We recommend looking at objective data and drawing your own conclusions rather than trusting the subjective opinion of folks like magazine editors or blue-checks on Twitter. Editorial articles and peanut-gallery discussions both fall short because they’re not personalized to your specific needs. Editorial content is likely often filled with subjective information because it’s good for selling magazines. Folks making commentary don’t necessarily share your needs or perspectives. It’s fine to read this stuff, but take it with a grain of salt. Empowering yourself, using facts to evaluate your needs, and drawing your own conclusions based on your research will lead to better results.
Are These the Vehicles We Need or the Vehicles We Deserve?
Once you have a few vehicles to compare, try to use as much objective information as possible. No single vehicle is perfect, so you’ll have to make trade-off decisions. For example, a particular vehicle might be the safest option but has lower scores in reliability and cost-to-drive. You’ll have to decide if you can accept those trade-offs if safety is your primary concern.
When doing your research, search for facts and numbers, not opinions. For example, if you are researching vehicle safety, look for crash test ratings to help identify safe vehicles rather than trusting an article about vehicle safety. You should evaluate each vehicle against the items on your list of needs and wants to find a vehicle with the right balance.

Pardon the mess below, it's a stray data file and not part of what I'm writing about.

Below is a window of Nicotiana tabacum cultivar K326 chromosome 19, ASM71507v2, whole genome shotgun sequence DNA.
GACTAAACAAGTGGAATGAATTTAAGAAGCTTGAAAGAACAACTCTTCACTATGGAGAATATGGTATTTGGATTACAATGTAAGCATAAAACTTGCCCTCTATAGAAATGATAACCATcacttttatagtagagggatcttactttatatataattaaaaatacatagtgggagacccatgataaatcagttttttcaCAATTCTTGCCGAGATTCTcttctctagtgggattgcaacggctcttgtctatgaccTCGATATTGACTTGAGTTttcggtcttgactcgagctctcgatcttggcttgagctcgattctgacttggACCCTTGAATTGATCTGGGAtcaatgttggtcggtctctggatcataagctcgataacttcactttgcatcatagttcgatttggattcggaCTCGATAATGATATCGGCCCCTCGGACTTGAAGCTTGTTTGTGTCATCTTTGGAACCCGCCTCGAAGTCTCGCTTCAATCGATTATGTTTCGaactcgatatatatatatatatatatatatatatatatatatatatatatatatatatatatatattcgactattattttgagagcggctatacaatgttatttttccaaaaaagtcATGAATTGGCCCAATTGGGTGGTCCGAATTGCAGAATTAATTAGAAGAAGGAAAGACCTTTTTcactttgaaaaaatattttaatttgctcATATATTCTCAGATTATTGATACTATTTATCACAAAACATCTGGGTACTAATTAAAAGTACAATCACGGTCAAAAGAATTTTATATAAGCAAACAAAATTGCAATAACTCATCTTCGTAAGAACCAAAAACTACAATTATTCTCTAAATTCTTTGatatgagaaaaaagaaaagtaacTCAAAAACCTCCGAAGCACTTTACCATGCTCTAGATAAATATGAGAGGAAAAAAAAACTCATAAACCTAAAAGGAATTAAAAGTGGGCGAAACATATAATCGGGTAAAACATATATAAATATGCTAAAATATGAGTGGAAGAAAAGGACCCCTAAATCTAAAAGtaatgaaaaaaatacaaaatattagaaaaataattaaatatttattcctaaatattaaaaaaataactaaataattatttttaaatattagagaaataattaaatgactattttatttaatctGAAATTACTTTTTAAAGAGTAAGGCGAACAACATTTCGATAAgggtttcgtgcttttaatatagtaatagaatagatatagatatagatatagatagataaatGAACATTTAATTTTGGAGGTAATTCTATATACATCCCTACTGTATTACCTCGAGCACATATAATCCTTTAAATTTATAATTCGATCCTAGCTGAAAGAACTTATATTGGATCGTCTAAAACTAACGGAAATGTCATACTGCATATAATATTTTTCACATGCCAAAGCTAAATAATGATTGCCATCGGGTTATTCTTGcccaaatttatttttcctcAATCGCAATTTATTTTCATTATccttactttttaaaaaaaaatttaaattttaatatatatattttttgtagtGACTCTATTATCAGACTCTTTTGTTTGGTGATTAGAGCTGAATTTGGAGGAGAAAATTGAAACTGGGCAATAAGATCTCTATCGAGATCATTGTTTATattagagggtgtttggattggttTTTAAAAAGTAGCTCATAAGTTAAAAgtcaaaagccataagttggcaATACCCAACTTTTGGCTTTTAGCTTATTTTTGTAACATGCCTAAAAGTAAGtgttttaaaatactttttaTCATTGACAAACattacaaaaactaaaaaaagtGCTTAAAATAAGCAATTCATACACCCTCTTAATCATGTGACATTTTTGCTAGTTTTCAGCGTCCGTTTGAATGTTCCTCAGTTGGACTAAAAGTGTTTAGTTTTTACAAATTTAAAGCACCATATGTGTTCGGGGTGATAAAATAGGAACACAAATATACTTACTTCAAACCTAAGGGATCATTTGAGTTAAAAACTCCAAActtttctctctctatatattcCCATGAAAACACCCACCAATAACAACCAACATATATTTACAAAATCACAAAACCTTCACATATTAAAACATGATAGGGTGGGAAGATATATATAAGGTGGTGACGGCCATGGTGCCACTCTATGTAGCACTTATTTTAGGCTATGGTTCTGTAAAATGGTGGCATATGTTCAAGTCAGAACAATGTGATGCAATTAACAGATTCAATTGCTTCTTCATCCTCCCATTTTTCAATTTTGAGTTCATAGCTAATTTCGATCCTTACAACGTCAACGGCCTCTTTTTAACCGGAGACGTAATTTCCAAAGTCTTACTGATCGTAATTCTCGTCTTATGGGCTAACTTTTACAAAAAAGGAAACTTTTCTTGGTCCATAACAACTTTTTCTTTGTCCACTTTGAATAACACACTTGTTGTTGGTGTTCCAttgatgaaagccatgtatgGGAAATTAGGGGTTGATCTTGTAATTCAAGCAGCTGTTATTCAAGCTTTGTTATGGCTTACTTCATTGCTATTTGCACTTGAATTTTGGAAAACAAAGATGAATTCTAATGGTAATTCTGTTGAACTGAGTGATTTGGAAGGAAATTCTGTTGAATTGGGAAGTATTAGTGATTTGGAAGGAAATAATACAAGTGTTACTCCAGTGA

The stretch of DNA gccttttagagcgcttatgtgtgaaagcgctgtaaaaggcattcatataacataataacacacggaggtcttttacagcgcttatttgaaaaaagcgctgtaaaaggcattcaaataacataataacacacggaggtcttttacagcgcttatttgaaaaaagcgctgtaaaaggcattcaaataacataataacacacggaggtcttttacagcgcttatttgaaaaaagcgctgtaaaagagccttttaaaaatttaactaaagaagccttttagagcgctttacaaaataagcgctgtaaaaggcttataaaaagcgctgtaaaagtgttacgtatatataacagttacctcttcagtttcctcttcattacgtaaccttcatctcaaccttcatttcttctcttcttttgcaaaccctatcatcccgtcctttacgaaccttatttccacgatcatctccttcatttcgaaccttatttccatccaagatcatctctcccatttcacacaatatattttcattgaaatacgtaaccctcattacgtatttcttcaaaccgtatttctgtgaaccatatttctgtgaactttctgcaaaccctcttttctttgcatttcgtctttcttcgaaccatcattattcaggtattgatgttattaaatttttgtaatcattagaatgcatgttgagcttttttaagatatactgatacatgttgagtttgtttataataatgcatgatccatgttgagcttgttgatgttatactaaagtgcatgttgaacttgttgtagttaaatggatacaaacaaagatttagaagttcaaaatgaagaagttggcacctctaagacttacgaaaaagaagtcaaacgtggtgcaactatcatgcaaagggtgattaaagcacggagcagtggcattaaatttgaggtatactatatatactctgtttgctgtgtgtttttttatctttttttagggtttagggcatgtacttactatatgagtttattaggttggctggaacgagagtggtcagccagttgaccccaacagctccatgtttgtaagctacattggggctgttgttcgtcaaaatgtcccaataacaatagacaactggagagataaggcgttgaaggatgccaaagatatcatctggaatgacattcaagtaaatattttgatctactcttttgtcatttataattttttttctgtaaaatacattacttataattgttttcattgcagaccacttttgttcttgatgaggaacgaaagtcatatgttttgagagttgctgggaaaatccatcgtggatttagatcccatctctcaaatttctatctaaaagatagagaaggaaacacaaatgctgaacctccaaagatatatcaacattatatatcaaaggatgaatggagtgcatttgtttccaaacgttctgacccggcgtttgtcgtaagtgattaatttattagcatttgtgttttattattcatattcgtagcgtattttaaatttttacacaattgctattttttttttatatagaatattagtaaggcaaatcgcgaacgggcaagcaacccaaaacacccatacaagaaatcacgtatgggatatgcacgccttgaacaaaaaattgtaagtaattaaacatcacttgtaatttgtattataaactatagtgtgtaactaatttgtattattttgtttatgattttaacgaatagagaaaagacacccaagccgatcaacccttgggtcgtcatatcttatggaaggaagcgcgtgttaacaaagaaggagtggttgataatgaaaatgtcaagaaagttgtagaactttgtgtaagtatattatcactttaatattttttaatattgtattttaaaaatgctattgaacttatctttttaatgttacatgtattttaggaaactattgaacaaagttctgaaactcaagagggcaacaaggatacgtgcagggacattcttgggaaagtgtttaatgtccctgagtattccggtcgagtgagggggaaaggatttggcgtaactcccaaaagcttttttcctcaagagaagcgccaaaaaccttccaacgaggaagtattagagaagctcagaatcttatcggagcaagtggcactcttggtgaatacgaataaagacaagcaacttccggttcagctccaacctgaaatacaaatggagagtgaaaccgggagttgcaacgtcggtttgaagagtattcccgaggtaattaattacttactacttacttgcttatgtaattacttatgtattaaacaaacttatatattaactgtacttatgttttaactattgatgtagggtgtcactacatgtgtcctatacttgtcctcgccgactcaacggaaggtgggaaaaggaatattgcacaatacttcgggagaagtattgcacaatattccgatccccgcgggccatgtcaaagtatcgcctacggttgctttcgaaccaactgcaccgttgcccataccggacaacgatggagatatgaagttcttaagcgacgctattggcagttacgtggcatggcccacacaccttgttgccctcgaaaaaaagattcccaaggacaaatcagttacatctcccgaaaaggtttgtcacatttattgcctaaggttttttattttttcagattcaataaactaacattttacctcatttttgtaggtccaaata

Weigh the trade-offs of each vehicle against your criteria. You may find that some of your candidates don’t measure up at all. Dump them fast. You may find that you have some gut reaction against a vehicle. I say trust that gut feeling. Dump it if it doesn’t feel right. I know, I know, that’s the opposite of objective reasoning, but as I said, emotions play into this, too; you shouldn’t completely ignore them. As you remove a vehicle, try to find another vehicle to take its place. Keep your group of cars down to three or so.
Data: Crunched. Criteria: Weighed. Decision: Imminent
So, you’ve done the data crunching, weighing, balancing, comparing, and contrasting,
You’ve put in all of this work, but here’s the ultimate irony: it’s time to make a decision based on your feelings. That’s right; it’s ok to make your final choice based on feelings, not numbers. By this point, you’ve likely got three decent candidates that are all pretty close to what you’re looking for. If you really feel like the numbers matter, then trust them and take the top scorer. On the other hand, if you really want car number two because it’s the only one that’s Misty Midnight Charcoal Blue, and that’s your favorite color, then choose it. I bet you wouldn’t complain about driving any one of the final three away from the rental company at the airport, so there’s no bad decision at this point.
Enjoy this part of the process. No regrets. Never look back. It’s a big decision, be happy with it.
This is a car search site. You’re probably here because you want a new car. So let’s get to it already! Electric Driver is geared to help you find a car using the research method I just outlined. We’ve made it easy to search and compare vehicles based on your needs. Any time is a good time to start, so let’s begin your research today. Let’s meet the electric car of your dreams.